Friday, January 10, 2014

What Is Time?

by Betty Jackson

With the beginning of the new year, many reflect upon bringing more order, self-discipline and spirituality into their lives. Seriously considering how to use our time should bring the realization that we are responsible for using it wisely.

On the other hand, it is amusing to read the atheists’ pontification on the topic of time. Sean Carroll, a “theorist physicist at Cal Tech” has a quest to explain time ( As he puzzles over this theme, he wonders why the Big Bang began with such “exquisite order” only to deteriorate thereafter. Mr. Carroll claims that the Big Bang occurred 13.7 billion years ago. Others speculate that the universe is between 15 to 20 billion years old. In defense of evolutionary ideas, George Wald wrote, “Time is in fact the hero of the plot. ... What we regard as impossible on the basis of human experience is meaningless here. Given so much time, the ‘impossible’ becomes possible, the possible probable, and the probable virtually certain. One has only to wait: time itself performs the miracles” (The Origin of Life, Scientific American, August 1954, p.48).

In reality the evolutionists do not have the amount of time they claim. Their dating methods are filled with assumptions.* Creative power is not resident in time. If there ever was a time when nothing existed, nothing would now exist. The eternal Creator created everything in six days. (Exodus 20:11).

What then is time? Time has been described as a parenthesis within eternity. (Wayne Jackson. The Biblical Concept of Time. It has a beginning and an end (Gen. 1:1; 1 Cor. 15:24). It is part of the physical world in which we live, marked by sunrise and sunset, the moon’s orbit, and Earth’s orbit around the sun each year. Within time, through providential and supernatural means, the plan of redemption was gradually revealed, then brought to fruition. At just the right time, baby Jesus was born according to the prophecies of the Old Testament (Isa. 7:14; Dan. 2:44, 9:23-27; Gal. 4:4-5); and when the appointed day came, the church burst into existence (Acts 2). We sing the lyrics written by Philip Doddridge, “Happy day, happy day, when Jesus washed my sins away.” Because of the love of God and Christ’s determination to carry out the plan at Calvary, we can rejoice!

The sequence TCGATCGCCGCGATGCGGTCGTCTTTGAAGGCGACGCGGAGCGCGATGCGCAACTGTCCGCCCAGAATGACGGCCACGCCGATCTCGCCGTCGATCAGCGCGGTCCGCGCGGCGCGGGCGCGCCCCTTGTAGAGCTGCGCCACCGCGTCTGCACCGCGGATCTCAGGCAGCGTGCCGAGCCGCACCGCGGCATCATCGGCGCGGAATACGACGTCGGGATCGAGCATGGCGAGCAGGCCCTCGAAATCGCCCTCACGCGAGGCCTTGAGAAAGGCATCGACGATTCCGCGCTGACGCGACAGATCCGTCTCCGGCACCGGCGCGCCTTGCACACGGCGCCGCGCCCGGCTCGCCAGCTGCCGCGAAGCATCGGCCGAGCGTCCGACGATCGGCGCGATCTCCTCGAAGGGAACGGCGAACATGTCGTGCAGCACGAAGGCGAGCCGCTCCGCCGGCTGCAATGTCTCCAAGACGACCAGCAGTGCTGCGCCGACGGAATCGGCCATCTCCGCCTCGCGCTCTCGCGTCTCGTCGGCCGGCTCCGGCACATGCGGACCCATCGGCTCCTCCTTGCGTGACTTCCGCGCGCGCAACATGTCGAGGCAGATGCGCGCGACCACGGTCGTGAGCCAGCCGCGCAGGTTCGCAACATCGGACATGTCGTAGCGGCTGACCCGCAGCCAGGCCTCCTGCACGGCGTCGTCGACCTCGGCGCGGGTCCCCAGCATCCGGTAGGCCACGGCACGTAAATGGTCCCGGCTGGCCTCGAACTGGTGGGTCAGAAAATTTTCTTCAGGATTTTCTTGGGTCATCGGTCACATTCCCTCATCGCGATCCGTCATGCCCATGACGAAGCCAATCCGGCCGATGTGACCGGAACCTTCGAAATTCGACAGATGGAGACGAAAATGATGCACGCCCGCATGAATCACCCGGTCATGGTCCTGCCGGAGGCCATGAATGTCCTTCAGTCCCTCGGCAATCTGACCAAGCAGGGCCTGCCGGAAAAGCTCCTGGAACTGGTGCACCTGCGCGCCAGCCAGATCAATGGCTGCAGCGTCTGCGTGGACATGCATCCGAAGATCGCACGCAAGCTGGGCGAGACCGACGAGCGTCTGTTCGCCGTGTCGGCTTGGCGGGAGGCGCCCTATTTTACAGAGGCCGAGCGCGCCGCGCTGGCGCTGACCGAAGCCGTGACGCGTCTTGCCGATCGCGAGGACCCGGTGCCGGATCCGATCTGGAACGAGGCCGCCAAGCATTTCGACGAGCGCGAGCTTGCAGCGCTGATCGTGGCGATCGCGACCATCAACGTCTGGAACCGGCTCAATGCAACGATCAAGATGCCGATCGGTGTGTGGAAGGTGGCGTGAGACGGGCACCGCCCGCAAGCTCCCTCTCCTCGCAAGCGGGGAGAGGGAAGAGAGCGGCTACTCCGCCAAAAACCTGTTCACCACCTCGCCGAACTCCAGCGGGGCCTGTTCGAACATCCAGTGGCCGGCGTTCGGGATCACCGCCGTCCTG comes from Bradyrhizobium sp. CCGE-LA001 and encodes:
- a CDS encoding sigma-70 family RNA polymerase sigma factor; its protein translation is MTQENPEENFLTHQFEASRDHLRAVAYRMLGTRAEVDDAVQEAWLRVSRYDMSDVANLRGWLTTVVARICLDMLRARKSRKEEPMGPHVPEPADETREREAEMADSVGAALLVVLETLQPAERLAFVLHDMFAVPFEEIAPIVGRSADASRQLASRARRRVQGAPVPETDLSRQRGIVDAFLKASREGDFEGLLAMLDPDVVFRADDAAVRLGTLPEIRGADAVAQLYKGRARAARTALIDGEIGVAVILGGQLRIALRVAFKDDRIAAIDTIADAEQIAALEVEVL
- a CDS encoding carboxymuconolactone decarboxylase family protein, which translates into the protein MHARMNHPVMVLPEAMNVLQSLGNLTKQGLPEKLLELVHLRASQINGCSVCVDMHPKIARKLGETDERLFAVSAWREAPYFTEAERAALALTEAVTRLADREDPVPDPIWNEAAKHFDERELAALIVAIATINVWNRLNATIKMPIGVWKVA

With this new year, let us consider another part of the hymn:

O happy day, that fixed my choice 
On Thee, my Savior and my God!
Well may this glowing heart rejoice,
And tell its raptures all abroad.

Let us remember the day we made that choice to fix our lives on being obedient servants to an Almighty, loving Father and our Brother, the King of Kings (Heb. 2:11; Rev. 19:16). If we have failed to make that decision, we must understand that time is of the essence! There is a deadline.

Human experience has demonstrated the truth of the Scriptures that our life span on average is 70 years (Ps. 90:10). To the young, that seems like a long time. For the 70 year old, it isn’t very long! In reality, life is like “a vapor that appears for a little time, and then vanishes away” (Jas. 4:14). There is little time to prepare for our life’s end.

While the evolutionist vainly busies himself looking for the time he believes exists to prove his case, we must spend our time being productive for eternity. Paul urges us to live wisely “redeeming the time, for the days are evil” (Gal. 5:15-16). “The Christian must cherish every opportunity for good, buying them up like precious commodities” (Wayne Jackson. A New Testament Commentary. 2011. Christian Courier Publications: Stockton CA.) Time is a consumable. Once used, it cannot be reused!

We have “only a little while to walk in the light and joy of the loving service of Christ the Lord” (Burton Coffman. Coffman’s Commentary on the Bible.(cf.

The evolutionists squander their short lives, looking for historical time that doesn’t exist. We can be just as careless by wasting our precious hours day by day. As we meditate on resolutions, let us truly vow to use our time for the Lord and his cause, “telling its raptures abroad” to the lost and dying world.

*Miller, Jeff. Don't AssumeToo Much, Not All Assumptions in Science Are Bad.

(Note: Hour glass is from Wikipedia: Copyright (2014) Betty Jackson.
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